Help her write a letter to a new friend she’s made over the summer. Summer is a time for meeting new friends and making new connections. She can choose to write a letter to her new best friend or a thank-you note to her camp leader—let her decide! Want to take things to the next level? Help her unleash her inner artist by decorating her letter with meaningful art, cutouts, or stickers.
 
Plan a creative project she can take the lead on. Taking on a creative project will help your girl solidify her summer memories. With these four JOANN craft ideas, she can channel her camp memories into wonderful creations. Better yet, have the whole troop pick and create a project. That way everyone can have a tangible summer memory to reflect back on and share with others. Learn more about the JOANN Girl Scout Rewards program.

Make scrapbook magic happen. In the age of smartphones and Pinterest, no one creates scrapbooks any more, right? NOT true! Creating a small scrapbook is simple and brings a ton of joy. And you don’t need a lot of supplies. Regardless of grade level, every girl can make her own unique scrapbook highlighting her pictures, thoughts, experiences, and SWAPS or little treasures found on the hiking trail! If you choose to do this activity with your troop, make sure you ask your Girl Scouts to show their scrapbook, and pick one memory they can talk about.

Play a game. For your next troop meeting, play a game called Story Stones; have the girls pick a flat stone and paint their favorite summer memory on it. They can also pick a word that connects with their best summer experience—the possibilities are endless!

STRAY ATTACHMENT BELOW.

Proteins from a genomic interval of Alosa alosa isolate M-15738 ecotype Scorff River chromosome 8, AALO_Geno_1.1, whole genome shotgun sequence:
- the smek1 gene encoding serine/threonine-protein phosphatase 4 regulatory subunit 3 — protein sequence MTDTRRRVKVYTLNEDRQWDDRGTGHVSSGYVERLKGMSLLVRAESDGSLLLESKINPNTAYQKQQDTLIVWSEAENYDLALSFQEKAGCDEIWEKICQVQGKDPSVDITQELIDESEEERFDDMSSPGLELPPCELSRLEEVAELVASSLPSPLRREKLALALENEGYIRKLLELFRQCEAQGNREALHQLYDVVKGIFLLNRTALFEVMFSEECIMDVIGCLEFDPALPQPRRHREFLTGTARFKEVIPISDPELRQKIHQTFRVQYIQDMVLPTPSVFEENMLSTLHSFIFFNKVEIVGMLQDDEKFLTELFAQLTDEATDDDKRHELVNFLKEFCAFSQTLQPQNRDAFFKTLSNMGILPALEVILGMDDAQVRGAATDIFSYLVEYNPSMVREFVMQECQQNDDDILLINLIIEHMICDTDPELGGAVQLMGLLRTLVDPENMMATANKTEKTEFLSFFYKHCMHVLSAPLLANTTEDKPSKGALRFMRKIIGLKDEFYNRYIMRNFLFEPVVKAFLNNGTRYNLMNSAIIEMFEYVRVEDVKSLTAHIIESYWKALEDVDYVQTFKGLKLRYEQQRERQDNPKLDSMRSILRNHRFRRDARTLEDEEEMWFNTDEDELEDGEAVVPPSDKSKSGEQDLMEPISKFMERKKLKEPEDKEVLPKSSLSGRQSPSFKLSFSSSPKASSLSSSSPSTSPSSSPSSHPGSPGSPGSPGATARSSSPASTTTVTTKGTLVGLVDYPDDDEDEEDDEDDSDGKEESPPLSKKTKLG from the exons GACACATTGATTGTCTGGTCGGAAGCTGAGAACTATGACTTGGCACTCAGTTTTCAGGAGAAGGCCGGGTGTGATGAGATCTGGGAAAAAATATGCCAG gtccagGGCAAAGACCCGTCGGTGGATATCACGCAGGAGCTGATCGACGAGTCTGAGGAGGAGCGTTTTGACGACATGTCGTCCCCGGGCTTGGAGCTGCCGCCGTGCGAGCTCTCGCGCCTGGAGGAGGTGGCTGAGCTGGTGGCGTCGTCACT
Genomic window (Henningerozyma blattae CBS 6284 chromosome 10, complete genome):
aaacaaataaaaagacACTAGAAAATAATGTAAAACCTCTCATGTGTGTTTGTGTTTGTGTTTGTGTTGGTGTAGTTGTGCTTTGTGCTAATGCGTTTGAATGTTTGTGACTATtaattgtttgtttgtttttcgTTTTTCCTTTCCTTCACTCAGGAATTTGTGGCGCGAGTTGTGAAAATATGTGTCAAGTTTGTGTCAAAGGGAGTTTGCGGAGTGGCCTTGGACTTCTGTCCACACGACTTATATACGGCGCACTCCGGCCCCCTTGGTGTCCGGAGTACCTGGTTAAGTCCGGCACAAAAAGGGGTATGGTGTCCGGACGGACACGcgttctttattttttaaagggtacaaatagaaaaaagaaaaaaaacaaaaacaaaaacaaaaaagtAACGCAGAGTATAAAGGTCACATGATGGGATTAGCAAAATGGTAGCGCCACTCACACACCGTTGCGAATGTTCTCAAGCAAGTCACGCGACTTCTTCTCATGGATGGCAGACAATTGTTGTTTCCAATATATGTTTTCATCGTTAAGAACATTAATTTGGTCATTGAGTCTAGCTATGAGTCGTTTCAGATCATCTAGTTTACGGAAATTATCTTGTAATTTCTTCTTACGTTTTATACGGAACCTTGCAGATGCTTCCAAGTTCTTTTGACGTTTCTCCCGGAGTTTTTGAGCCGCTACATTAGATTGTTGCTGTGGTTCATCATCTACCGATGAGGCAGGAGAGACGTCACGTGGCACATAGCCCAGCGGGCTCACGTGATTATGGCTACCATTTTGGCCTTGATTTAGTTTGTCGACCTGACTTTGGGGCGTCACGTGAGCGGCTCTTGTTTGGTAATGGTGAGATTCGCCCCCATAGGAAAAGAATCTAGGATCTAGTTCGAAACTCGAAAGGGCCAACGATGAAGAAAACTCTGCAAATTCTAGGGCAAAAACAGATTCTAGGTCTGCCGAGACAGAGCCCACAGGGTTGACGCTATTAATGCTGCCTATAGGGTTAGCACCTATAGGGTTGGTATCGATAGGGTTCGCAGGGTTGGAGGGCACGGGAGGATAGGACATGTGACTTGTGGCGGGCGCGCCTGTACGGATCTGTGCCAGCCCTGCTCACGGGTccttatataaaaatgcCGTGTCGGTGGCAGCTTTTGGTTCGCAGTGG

Making summer memories last all troop year is easy as one, two, three! Now that you have the inspiration you need, don’t forget to share it with the world. Follow us on Instagram, and tag your beautiful creations with #BecauseOfGirlScouts. We can’t wait to see them!

Source: Five Ways to Make Summer Memories Last

S’mores Recipes Straight from the Experts

s'mores recipes, how to make smores
Did you know the first s’mores recipe was published in a Girl Scout guidebook from 1927? That’s right, making s’mores around a campfire is a time-honored Girl Scout tradition—and the inspiration behind the Girl Scout S’mores® cookie!

The best thing about s’mores? All the different ways to enjoy them. Like the richest traditions, everyone has their own special variation.

The basic s’mores recipe calls for a marshmallow toasted over a campfire, sandwiched between two graham crackers and a piece of chocolate—yum. We asked Girl Scouts, volunteers, troop leaders, and parents to share their favorite gourmet s’mores recipes on Facebook, and the results are mouthwatering!

Here are some delicious s’mores recipes to try.

Crème Brûlée S’mores
Courtesy of Jessica B. 

· One Peeps chick or bunny
· Two graham crackers
· One block of Chocolate

Roast the Peep in the fire instead of a regular marshmallow. The sugar caramelizes on the outside of the marshmallow like a crème brûlée. Give this one an extra few seconds to cool down before enjoying.